Accepting the Constraints of Being Matter

The existence of matter is an expression of physics. We are comprised entirely of matter. All of the processes ongoing within our bodies are expressions of the same physics that governs the same kinds of matter found elsewhere in the world, and in the Universe at large. Our distinction from the matter we borrow to comprise our bodies is in how our matter is organized, and this is the result of a chemical process we call genetics. Chemistry is just the physics of matter; the study of the interactions of matter, and so genetics, too, is a direct expression of physics. The brains we use to write and read words like these, and all of the processes ongoing within, including those processes that produce our perception of consciousness are direct expressions of physics. And so on a very meaningful scale every human thought is an expression of physics. This isn’t all we are; this is what we are.

Simplistically, our Universe and our world consist of matter, energy, and space/time. I just described in a sentence the foundation of everything real we will ever experience or interact with during our lives. Physics is the one thing in reality that we can trust because it is utterly reproducible. The laws of physics as we describe them are laws to us because of their impermeability and permanence. Faith is not required to accept a scientific understanding of physics whether a person’s understanding is rudimentary or advanced, as every aspect of physics is demonstrable.

Reassurance of the truth of physics is expressed by every piece of technology we use and depend on. Self honesty is required to apply this information in our daily lives and to construct functional technology from the knowledge we deduce. We do so much better with the latter than the former, and it’s fair to question why even if it is somewhat self evident. We avoid studying ourselves with the same conviction as that which we study technology because we don’t want to interrupt the emotional addictions we employ and abuse.

There has always been a frank disparity apparent to me in what people claim to know and what people actually accept as being real. This is a murky area to describe, particularly in the inherently poor perspective of trying to describe other people, but I think it can still be helpful here so I will try. Perhaps I’ll understand it better myself in the future and I’ll be able to come back to this to clarify it.

Speaking in very broad generalizations, we don’t apply very much of what we’re taught to our held and believed worldviews of what is actually happening around us, to us, and within us. Most people don’t look at the objects in their room and appreciate the complexity of the molecular structures comprising those objects. Most people flatly refuse to consider that all solid matter as we perceive it is by overwhelming majority empty space. Most people don’t want to consider that they are made of the same stuff we consume, and so we make light of it, we joke about it, as humour is an effective means of achieving denial of mildly to moderately threatening ideas we find unacceptable.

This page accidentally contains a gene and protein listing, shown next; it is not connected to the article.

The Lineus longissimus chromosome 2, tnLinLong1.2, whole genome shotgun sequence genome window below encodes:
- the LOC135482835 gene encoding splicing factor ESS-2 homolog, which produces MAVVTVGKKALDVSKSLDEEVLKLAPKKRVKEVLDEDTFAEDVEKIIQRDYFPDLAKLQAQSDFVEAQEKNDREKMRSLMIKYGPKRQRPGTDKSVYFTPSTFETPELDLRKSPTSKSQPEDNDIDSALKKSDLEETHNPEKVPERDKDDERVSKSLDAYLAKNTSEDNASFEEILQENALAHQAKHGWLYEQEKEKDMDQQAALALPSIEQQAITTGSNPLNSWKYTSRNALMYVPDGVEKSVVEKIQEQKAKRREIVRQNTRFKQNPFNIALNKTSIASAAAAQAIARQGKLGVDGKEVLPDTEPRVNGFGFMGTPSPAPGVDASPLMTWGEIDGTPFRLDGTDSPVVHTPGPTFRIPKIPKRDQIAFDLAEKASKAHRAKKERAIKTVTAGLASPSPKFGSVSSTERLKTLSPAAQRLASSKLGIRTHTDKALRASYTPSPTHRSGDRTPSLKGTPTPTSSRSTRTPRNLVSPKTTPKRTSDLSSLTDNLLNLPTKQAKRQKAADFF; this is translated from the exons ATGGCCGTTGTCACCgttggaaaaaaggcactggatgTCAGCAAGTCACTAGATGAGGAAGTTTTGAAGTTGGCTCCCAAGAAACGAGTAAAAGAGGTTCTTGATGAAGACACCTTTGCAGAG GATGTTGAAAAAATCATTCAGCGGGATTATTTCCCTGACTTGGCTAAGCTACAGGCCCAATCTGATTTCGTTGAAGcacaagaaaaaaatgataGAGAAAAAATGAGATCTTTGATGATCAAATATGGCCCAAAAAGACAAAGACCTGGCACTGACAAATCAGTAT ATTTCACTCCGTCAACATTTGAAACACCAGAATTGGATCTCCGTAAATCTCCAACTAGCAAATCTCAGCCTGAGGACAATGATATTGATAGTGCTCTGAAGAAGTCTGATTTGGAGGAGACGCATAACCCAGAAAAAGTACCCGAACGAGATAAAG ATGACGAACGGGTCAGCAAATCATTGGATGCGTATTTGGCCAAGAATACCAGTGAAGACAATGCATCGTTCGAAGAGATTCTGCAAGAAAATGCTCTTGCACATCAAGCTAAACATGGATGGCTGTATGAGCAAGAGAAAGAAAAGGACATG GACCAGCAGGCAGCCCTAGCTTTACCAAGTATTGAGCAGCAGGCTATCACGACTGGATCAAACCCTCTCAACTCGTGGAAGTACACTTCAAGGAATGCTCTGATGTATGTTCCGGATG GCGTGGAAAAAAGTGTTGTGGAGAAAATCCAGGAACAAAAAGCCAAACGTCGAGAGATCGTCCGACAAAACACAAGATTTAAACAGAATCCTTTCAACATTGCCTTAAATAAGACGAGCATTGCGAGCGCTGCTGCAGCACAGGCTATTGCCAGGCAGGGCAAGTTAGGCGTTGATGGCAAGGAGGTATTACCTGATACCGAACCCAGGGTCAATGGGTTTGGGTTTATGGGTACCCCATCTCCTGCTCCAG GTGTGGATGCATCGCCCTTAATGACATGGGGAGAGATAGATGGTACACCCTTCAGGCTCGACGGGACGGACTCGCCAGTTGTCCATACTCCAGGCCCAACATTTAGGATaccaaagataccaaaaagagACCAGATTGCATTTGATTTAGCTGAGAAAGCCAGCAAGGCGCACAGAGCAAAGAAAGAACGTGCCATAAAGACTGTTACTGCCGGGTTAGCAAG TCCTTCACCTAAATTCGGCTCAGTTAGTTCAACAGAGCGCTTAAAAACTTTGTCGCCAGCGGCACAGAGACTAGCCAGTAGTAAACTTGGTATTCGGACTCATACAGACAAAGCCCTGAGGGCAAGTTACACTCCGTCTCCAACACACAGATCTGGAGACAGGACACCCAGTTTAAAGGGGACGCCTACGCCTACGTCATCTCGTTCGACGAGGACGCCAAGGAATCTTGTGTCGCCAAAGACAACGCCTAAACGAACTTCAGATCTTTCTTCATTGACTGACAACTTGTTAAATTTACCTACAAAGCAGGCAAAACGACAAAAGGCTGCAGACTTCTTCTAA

There exists a fantastic complexity of physical expression all around us, all of the time. Even in the bleakest of Earth’s environments there is such chaos of activity compared to what exists in an overwhelming majority of the Universe. I don’t think taking some time and making some effort to appreciate this is unduly romanticizing it. I see it more as a way of building trust with reality, and this is one of the reasons I chose photography as a hobby to pursue, in addition to thinking and writing. In spending hours examining the structures that comprise the life around me through lenses and microscopes I was able to find more acceptance of what other forms of life experience – including their abhorrent suffering. This helped me to find a common ground I could then use to better understand comparable aspects of myself and our species.

And then there’s our suffering, so much of which is self induced on some human scale, individual through cultural and political. As I learned more about why people are so bent on recoiling from reality by accepting more of it, myself, I started to gain acceptance of the choices and motivations and forms of suffering people value. This isn’t to say I approve of or support any of these notions, but they no longer exasperated me with “Why?!” questions. This in turn made emotional reactions to the relevant ideas feel less appealing, and if they happened, less compelling.

Combining reflection on this with my attempts to remain deliberately mindful of my emotionalism in the moment, I was finally able to accept much more of myself in a way that has brought me significant personal relief. It is my intent to describe these processes and ideas so that people reading this might be better equipped to pursue self honesty to greater degrees themselves. It’s my hope that this website will become a kind of roadmap to describe a path I don’t think we should have to walk blindly.

When it comes right down to it we have two choices with regards to accepting our physical nature. We can accept it and move on to more interesting things, or we can engage in dishonest behaviour fueled by emotionalism to curtail our own growth, imperil ourselves and those around us, and be miserable with an array of conditions including depression and anxiety. It’s not much of a choice when viewed like this. Emotional torment of ourselves is immoral not only because of the unnecessary suffering we cause ourselves, but also because we cause it to others with our poorer choices, too. This all applies to other factual concepts we must learn to accept, too, such as our mortality and our agency to choose.